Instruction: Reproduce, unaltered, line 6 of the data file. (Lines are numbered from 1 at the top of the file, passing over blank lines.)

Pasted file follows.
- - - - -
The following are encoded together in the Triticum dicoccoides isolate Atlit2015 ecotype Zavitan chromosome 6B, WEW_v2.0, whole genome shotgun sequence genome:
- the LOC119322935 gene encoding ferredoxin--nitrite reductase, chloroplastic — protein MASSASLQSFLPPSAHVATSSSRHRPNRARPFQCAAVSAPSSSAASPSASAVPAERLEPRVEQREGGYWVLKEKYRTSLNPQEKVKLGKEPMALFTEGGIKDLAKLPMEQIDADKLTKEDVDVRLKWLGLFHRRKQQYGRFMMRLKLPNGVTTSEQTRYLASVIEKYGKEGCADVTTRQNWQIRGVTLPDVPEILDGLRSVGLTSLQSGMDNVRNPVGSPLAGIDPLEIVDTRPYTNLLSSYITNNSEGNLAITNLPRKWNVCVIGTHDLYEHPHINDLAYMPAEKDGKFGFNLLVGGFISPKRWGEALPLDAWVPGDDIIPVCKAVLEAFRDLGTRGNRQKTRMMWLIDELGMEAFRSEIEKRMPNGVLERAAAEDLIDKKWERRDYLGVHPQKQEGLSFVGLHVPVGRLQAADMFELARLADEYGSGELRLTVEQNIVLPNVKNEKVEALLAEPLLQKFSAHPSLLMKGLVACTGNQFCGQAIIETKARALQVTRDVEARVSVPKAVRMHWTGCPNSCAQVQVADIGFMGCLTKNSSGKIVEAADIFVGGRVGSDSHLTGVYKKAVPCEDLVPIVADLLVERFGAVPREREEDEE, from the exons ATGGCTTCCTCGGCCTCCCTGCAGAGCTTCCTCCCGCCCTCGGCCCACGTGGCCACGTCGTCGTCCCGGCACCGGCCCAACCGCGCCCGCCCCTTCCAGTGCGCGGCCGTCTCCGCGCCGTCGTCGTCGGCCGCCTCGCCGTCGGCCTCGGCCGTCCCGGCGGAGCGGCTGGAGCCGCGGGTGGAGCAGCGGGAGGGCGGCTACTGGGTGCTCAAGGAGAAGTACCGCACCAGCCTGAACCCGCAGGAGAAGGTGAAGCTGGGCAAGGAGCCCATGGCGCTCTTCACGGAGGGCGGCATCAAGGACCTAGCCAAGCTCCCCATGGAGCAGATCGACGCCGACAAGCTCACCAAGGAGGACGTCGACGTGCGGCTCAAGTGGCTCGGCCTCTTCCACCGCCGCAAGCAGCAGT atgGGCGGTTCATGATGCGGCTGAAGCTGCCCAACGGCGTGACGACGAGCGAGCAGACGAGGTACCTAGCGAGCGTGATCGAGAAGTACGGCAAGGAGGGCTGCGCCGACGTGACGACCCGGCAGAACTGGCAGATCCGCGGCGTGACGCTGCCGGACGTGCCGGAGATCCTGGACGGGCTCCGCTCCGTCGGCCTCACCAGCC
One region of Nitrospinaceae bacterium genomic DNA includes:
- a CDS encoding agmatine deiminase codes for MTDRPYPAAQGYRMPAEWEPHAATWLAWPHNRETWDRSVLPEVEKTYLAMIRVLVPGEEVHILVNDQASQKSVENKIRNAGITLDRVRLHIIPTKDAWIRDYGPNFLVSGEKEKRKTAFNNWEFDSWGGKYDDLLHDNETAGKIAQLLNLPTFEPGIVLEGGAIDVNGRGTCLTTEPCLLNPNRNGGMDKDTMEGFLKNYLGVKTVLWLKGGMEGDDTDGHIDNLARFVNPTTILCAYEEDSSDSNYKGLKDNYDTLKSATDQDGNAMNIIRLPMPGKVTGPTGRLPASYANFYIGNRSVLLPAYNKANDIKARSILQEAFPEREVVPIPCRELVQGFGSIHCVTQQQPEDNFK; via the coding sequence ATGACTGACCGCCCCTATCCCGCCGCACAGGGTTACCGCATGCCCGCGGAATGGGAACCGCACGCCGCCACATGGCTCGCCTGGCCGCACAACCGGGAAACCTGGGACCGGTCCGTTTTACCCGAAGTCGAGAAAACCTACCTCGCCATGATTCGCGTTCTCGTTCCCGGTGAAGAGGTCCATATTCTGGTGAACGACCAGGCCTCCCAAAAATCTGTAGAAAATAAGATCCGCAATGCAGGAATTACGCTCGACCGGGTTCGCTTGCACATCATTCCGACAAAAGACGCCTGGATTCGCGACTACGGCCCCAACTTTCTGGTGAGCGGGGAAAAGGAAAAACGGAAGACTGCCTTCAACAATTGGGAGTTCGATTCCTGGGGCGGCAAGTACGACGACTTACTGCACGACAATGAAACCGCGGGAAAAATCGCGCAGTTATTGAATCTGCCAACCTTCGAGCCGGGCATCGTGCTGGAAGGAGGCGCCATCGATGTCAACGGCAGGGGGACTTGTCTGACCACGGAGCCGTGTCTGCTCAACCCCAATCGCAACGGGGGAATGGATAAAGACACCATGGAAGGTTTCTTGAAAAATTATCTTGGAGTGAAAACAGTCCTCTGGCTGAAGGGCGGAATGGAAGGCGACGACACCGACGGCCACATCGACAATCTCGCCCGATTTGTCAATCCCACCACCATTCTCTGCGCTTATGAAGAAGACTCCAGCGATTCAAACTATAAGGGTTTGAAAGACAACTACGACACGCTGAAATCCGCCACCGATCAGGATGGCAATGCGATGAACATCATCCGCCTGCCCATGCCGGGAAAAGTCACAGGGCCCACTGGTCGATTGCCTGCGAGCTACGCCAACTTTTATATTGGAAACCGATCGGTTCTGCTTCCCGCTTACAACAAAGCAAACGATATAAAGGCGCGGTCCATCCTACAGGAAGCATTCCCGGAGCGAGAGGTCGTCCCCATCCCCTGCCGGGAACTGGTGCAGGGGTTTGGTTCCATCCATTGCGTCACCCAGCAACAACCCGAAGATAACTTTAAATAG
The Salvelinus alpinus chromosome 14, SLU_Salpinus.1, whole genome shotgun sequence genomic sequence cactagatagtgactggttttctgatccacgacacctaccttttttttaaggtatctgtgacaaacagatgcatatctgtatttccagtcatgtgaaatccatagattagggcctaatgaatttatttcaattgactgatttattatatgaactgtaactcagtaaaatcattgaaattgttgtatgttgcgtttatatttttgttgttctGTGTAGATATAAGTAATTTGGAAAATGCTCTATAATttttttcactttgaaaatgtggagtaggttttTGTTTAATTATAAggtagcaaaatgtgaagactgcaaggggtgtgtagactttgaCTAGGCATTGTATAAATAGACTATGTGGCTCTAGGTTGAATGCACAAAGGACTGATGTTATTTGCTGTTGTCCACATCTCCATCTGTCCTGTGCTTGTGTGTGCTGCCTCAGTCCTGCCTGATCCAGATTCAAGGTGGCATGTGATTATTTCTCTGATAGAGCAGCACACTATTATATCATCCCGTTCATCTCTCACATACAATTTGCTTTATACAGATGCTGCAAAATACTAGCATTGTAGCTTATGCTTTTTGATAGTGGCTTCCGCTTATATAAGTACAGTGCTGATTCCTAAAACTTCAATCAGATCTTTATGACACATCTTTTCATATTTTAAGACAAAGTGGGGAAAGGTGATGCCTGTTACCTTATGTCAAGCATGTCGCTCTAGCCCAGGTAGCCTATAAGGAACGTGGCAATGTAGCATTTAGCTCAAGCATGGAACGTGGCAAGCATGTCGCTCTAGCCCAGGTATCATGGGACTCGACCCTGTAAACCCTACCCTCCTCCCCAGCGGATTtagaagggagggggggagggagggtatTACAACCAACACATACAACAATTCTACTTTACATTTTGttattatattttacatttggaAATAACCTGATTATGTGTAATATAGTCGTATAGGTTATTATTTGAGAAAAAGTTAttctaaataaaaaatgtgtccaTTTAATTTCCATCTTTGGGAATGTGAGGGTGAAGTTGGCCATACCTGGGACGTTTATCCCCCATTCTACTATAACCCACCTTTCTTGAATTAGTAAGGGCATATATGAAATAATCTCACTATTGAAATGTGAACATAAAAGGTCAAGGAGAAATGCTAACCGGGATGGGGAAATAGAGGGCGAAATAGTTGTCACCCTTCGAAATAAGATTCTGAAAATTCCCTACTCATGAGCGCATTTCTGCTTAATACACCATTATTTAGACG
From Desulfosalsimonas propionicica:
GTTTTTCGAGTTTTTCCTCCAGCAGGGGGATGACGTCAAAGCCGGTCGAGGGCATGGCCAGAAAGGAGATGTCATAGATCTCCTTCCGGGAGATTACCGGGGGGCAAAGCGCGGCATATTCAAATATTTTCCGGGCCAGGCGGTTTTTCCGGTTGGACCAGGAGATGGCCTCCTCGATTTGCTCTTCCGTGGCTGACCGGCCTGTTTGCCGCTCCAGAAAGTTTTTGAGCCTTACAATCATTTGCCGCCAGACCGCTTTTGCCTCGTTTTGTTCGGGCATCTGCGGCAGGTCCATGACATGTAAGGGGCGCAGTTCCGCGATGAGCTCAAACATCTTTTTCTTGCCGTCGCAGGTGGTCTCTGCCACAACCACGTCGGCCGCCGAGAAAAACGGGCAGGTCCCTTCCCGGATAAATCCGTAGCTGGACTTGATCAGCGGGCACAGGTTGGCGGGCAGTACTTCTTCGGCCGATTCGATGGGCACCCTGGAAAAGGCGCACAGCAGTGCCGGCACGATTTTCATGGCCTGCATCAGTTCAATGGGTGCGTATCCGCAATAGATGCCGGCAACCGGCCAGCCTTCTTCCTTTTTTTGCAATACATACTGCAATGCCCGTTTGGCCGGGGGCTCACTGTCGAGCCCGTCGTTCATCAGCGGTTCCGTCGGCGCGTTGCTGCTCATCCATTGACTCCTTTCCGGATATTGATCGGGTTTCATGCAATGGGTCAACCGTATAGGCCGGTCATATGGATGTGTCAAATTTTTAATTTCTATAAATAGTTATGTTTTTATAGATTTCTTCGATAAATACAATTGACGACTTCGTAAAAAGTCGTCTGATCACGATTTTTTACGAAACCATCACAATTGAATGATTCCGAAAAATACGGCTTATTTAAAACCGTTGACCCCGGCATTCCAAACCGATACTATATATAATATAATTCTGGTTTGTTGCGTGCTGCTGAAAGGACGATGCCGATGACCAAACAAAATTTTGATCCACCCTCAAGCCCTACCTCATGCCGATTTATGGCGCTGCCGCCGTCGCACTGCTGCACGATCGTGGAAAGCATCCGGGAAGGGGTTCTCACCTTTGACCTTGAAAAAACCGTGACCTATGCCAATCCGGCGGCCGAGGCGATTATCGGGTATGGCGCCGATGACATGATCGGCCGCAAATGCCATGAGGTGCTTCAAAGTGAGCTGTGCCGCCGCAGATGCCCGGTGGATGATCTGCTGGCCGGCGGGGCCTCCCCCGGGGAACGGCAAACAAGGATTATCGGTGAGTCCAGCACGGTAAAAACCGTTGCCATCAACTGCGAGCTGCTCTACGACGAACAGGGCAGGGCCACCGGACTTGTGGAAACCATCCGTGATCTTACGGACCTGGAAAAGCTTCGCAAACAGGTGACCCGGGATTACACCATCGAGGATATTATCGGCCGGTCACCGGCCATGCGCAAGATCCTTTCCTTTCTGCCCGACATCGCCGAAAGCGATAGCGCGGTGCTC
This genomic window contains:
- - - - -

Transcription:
From Desulfosalsimonas propionicica: